Future Steel Buildings, Business, Page 3
Future Steel Buildings
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1 | Basics of Steel
Steel is an alloy that consists of iron and carbon. Carbon content
added to steel depends on the grade of steel and typically ranges
from 0.2 to 2.1 %. Carbon is mostly used for alloying with iron but
a number of other alloying elements have also been used such as
manganese, chromium, vanadium and tungsten.
Carbon and other elements function as hardening agents
preventing deformations of iron atom crystal lattice.
The invention of Bessemer process in the mid 19th century
improved steel production methods. Further modifications were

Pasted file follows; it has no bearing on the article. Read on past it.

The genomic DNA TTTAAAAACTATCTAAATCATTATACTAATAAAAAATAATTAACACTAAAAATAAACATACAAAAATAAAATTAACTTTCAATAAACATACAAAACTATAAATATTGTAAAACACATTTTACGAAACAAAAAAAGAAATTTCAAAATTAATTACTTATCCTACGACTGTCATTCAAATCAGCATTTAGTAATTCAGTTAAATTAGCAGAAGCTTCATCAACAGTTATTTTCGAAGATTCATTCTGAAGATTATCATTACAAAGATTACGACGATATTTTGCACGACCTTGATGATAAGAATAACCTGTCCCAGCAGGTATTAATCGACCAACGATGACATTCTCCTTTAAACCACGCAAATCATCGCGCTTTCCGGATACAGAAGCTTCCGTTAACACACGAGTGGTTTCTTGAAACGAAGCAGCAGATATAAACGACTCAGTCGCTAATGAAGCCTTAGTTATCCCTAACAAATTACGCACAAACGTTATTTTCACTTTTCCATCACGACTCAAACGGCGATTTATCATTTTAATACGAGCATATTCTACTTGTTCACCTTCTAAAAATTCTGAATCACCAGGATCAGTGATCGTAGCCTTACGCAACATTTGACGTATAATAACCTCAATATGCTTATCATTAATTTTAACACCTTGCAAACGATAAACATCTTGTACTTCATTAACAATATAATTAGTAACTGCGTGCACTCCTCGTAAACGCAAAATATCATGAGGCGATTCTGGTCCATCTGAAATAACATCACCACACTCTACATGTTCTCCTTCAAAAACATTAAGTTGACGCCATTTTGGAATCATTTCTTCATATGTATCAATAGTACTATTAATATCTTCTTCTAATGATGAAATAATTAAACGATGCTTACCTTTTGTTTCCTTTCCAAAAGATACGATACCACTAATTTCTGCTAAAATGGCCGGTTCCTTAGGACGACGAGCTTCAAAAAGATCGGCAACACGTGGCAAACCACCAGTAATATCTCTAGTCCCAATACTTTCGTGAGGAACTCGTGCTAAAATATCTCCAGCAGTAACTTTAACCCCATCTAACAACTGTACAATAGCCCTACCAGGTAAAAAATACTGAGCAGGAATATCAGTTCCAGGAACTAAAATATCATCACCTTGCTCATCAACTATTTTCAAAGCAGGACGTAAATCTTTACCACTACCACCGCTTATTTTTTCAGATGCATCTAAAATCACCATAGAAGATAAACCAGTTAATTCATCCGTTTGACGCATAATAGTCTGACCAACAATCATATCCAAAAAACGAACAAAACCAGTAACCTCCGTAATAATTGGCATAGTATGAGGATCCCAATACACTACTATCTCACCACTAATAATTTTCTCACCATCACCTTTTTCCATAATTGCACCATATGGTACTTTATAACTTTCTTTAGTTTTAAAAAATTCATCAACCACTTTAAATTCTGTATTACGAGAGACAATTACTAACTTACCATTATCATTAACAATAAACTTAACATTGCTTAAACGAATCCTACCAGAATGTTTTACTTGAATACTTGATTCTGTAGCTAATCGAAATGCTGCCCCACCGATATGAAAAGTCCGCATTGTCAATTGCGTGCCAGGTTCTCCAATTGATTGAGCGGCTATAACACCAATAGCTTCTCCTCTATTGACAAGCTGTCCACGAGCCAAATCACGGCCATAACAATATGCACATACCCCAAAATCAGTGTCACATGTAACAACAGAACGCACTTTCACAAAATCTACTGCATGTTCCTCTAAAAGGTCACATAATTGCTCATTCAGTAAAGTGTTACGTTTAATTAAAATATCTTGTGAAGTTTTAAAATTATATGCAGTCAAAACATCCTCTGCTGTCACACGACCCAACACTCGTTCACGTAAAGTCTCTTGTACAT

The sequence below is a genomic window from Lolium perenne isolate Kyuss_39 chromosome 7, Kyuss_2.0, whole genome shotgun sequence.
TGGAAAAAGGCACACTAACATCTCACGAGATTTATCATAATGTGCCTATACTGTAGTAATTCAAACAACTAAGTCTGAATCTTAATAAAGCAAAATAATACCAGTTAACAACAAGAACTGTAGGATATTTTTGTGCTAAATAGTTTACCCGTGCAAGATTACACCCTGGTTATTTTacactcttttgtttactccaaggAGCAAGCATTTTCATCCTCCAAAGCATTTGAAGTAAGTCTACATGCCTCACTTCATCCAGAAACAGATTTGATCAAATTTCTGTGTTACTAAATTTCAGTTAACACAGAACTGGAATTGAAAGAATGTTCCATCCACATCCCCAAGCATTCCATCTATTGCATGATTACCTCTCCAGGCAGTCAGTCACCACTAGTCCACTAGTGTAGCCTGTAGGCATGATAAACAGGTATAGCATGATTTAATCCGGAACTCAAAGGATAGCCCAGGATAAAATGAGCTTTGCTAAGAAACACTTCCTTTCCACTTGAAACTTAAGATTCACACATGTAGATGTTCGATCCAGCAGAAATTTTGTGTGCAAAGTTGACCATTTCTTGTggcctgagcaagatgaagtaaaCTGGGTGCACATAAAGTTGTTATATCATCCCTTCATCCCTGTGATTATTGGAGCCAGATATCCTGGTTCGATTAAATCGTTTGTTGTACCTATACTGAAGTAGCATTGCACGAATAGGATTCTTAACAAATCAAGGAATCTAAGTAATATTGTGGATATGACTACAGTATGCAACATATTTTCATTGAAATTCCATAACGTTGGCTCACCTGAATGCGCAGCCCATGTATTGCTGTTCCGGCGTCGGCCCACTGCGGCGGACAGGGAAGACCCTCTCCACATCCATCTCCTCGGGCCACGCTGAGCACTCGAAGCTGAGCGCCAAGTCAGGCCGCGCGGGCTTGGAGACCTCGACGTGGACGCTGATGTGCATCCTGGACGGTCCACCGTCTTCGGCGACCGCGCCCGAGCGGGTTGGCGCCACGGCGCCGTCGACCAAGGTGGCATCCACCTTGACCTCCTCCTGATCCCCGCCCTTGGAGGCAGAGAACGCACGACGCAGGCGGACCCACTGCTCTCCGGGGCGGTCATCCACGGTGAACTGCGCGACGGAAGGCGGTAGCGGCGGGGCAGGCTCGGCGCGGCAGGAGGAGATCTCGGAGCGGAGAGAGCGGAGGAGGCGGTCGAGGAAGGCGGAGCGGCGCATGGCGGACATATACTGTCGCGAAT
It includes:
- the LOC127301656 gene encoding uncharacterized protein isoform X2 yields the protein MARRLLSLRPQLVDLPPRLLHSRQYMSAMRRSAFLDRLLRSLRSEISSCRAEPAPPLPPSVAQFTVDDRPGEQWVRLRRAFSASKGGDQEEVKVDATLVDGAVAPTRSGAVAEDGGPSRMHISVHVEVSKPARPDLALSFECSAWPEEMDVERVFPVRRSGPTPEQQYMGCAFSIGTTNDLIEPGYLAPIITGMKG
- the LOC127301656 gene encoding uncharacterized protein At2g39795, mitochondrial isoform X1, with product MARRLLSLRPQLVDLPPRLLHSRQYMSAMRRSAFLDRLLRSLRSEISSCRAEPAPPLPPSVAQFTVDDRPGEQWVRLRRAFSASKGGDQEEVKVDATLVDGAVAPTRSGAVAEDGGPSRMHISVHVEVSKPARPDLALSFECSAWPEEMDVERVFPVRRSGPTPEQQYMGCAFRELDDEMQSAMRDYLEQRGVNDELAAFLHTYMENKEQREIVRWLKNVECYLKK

made in the process to make it cost effective and produce steel of
Modern processes make steel with different combinations of
metal alloys to produce steel with different properties for various
Carbon steel is composed of mainly carbon and iron. It makes up
90 % of steel production.
High Strength low alloy steel (HSLA) has small additions of other
elements such as manganese to increase steel strength.
Low Alloy steel uses alloys of manganese, chromium, nickel or
molybdenum to improve the hardness of thick sections.
Stainless Steel uses 11 % chromium usually combined with nickel
to resist rust formation (corrosion).